"I started playing piano when I was 6," he recalls. "A lady next door gave me lessons. You know not too many black folks had pianos in those days."

He'd shown an early interest in music. At the age of 5 or 6, he had strayed from his mother's side while visiting a downtown department store and wandered into a music shop. He climbed onto an organ stool and startled customers and salesmen by picking out tunes.

"The salesman talked my mother out of her address," Blake remembers. "That was a Saturday night. On Monday morning they backed a truck up to our house and delivered an organ. She put a dollar down and paid 50 cents a week. That way you pay for the organ the rest of your life."

Although his greatest achievements were in musical theater, Blake's first composition was "Charleston Rag," written in 1899, the same year Scott Joplin's "Maple Leaf Rag" took the country by storm.

The pumping bass and dancing melody line still give "Charleston Rag" a ringing infectious sound when he played it Monday on the "Good Morning America" show.

But at the time he wrote it his mother was furious. "Take that ragtime out of my house," she used to shout when she heard him syncopating church hymns and trying to work out melodies of his own.

Both of Blake's parents were exslaves. He was a stevedore and she was a laundress. They lived in a simple dwelling in East Baltimore. Both were religious.But Blake remembers his mother most.

"My mother was intoxicated with religion," he recalls. "She kept me in church all day on Sunday. Everybody else was out in the streets, seeing the girls, having a good time.

'I'm not an atheist, mind you. But I said, 'If I ever get out of this, I'm not going to anybody's church.'"

He didn't quite keep his word.Still, Blake hasn't been to church in 32 years and he lives across the street from one.

Talking with Eubie Blake is a little like hearing history being recited. He's known many of the great show business figures -- Scott Joplin, Eddie Cantor, Irving Berlin, James Reese Europe, Florence Mills, Josephine Baker, Bert Williams, George Walker.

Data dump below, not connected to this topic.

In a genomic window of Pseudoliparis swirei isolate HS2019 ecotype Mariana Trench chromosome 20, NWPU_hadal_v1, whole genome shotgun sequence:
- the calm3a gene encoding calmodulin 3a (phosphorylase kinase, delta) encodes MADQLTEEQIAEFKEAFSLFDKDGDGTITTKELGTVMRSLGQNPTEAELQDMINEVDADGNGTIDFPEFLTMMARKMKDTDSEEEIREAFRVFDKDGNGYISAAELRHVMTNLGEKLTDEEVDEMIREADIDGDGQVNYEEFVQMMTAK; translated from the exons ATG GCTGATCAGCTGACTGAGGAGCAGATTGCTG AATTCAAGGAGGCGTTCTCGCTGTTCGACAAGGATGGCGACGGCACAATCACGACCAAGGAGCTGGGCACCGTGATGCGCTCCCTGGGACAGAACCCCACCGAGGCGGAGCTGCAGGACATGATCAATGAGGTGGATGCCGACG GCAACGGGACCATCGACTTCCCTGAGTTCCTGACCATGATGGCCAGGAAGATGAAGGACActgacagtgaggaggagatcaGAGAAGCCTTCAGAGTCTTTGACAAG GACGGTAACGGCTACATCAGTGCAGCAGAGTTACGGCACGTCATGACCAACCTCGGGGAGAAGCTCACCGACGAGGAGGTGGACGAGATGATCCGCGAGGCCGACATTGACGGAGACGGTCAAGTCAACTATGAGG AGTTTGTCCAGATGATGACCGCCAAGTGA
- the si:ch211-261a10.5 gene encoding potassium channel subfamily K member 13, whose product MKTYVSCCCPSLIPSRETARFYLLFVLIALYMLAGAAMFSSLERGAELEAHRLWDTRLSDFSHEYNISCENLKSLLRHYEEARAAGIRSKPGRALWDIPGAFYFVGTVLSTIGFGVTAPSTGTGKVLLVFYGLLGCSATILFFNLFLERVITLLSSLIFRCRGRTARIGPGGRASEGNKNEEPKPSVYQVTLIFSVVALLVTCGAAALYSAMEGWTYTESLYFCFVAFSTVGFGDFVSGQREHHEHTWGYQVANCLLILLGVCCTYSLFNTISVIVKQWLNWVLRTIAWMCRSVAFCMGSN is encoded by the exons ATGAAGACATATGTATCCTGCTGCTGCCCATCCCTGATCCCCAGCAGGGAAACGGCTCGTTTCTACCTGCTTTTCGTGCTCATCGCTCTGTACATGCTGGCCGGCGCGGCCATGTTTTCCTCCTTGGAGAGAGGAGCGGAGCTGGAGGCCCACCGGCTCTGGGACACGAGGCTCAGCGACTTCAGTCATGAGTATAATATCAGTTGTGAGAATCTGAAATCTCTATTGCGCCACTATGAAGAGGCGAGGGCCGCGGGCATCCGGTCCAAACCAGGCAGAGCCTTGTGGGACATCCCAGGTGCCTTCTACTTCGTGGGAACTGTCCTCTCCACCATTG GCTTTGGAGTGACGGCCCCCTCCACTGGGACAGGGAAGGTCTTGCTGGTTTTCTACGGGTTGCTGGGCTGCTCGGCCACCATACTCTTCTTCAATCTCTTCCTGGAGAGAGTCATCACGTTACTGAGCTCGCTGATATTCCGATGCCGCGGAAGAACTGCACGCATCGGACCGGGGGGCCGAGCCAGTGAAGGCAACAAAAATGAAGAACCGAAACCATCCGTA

"I met Joplin in Washington in 1910 at a place called Miss Brown's," says Blake, leaning back and scratching his brow. "It was a cabaret on Pennsylvania Avenue near the White House. A black woman ran it. A lot of people say there were no black places near the White House. But I was there."

Somebody told Joplin that Blake was there and the ragtime king sent for him. "I was sorry I met him," recalls Blake. "He could hardly talk (Joplin was being consumed by syphilis. He told me to keep up the good work."

Through the years Blake has nurtured a masterful sense for timely one-liners. In a recent appearance on the "Tonight" show, he was recounting a boxing match between light heavyweights Battling Nelson and Joe Gans, about that took place in 1908.

Host Johnny Carson asked who the boxers were. Said Blake: "How'd you get this job anyway?"

Yesterday, while being interviewed on radio he was asked how it felt to be 95. He replied. "You ought to try it sometime!"

He's a little hard of hearing, but doesn't let that stop him from composing every day.

"I write the melodies upstairs," he says, "then I come downstairs to the piano and do what I call putting the dress on the girl. I put some harmony under the melody."

And after 75 years of show-business experience. Blake says he has no plans for stopping.

"I ain't going to quit," says the nonagenarian. "When you quit, you lose your touch. Now I'm not going out there when I get so I can't play. But I'll be writing, I'll be doing something."